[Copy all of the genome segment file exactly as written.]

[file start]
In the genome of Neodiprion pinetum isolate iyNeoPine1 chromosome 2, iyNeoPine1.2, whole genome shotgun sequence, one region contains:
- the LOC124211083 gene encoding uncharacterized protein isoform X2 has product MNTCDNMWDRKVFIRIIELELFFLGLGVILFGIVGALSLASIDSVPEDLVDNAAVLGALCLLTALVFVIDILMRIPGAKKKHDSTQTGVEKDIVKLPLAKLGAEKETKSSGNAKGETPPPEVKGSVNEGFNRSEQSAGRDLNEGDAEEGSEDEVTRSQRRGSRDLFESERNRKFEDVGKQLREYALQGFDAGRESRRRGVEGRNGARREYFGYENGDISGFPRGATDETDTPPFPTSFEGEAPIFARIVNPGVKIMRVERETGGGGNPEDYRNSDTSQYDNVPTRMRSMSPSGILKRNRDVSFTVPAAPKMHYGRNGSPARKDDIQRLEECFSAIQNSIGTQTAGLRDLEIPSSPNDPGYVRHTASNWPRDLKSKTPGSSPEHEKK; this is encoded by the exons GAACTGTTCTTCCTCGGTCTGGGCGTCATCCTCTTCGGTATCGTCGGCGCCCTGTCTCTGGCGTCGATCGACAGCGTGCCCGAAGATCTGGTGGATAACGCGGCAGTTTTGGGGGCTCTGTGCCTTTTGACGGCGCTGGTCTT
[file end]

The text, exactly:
In the genome of Neodiprion pinetum isolate iyNeoPine1 chromosome 2, iyNeoPine1.2, whole genome shotgun sequence, one region contains:
- the LOC124211083 gene encoding uncharacterized protein isoform X2 has product MNTCDNMWDRKVFIRIIELELFFLGLGVILFGIVGALSLASIDSVPEDLVDNAAVLGALCLLTALVFVIDILMRIPGAKKKHDSTQTGVEKDIVKLPLAKLGAEKETKSSGNAKGETPPPEVKGSVNEGFNRSEQSAGRDLNEGDAEEGSEDEVTRSQRRGSRDLFESERNRKFEDVGKQLREYALQGFDAGRESRRRGVEGRNGARREYFGYENGDISGFPRGATDETDTPPFPTSFEGEAPIFARIVNPGVKIMRVERETGGGGNPEDYRNSDTSQYDNVPTRMRSMSPSGILKRNRDVSFTVPAAPKMHYGRNGSPARKDDIQRLEECFSAIQNSIGTQTAGLRDLEIPSSPNDPGYVRHTASNWPRDLKSKTPGSSPEHEKK; this is encoded by the exons GAACTGTTCTTCCTCGGTCTGGGCGTCATCCTCTTCGGTATCGTCGGCGCCCTGTCTCTGGCGTCGATCGACAGCGTGCCCGAAGATCTGGTGGATAACGCGGCAGTTTTGGGGGCTCTGTGCCTTTTGACGGCGCTGGTCTT